This year, the District had $40 million in reserves and $160 million in its total budget; According to The Almanac, the contract reached will cost $10 million dollars.

Ginn elaborated that the COVID-19 pandemic created an unusually large reserve of state and federal government funds. The Board aims to spend more than they receive this year to “burn through some of the reserve.” However, the balancing act continues as too high of a burn rate could create losses if revenue does not catch up in time.

Still, teachers expressed frustration over having the contract for only one year. Head of the History Department Candace Bolles said, “We like to do a two-year deal because it gives us the freedom to just take a breath and not have to worry about it next year. But the district was not willing to guarantee anything for next year because they don’t know what their financial numbers will be. So we have to go to a reopener next year on the salary and other decisions.”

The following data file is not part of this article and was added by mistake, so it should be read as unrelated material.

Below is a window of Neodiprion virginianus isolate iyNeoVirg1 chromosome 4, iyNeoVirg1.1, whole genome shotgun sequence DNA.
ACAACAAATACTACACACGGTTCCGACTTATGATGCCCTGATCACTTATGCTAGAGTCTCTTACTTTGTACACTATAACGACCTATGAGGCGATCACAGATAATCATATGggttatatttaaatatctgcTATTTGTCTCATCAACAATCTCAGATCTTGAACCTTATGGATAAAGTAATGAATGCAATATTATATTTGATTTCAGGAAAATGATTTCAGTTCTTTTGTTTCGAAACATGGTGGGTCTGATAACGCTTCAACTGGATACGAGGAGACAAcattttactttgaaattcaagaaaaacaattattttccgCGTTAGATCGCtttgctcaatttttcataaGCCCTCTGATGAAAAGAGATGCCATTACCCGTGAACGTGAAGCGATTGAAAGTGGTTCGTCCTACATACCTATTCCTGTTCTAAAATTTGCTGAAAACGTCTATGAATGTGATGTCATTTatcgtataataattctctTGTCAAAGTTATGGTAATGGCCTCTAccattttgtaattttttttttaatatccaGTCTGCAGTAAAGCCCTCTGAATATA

English teacher Cary Milia, who was on the Union’s bargaining team, said, “We were hoping to get a salary increase settled for the second year so that our members can know what to expect and be able to make more informed decisions regarding their finances.”

Marten said, “I am very frustrated that two years of salary increases were not negotiated. I understand the Union had to make a hard choice, but we need to have at least the same increase in the next round to come close to the union’s initial proposals or to offset the massive cut in real wages we have taken the last two years. Even if inflation slows down, that does not change the increases of the past two years, and we are still reeling from those.”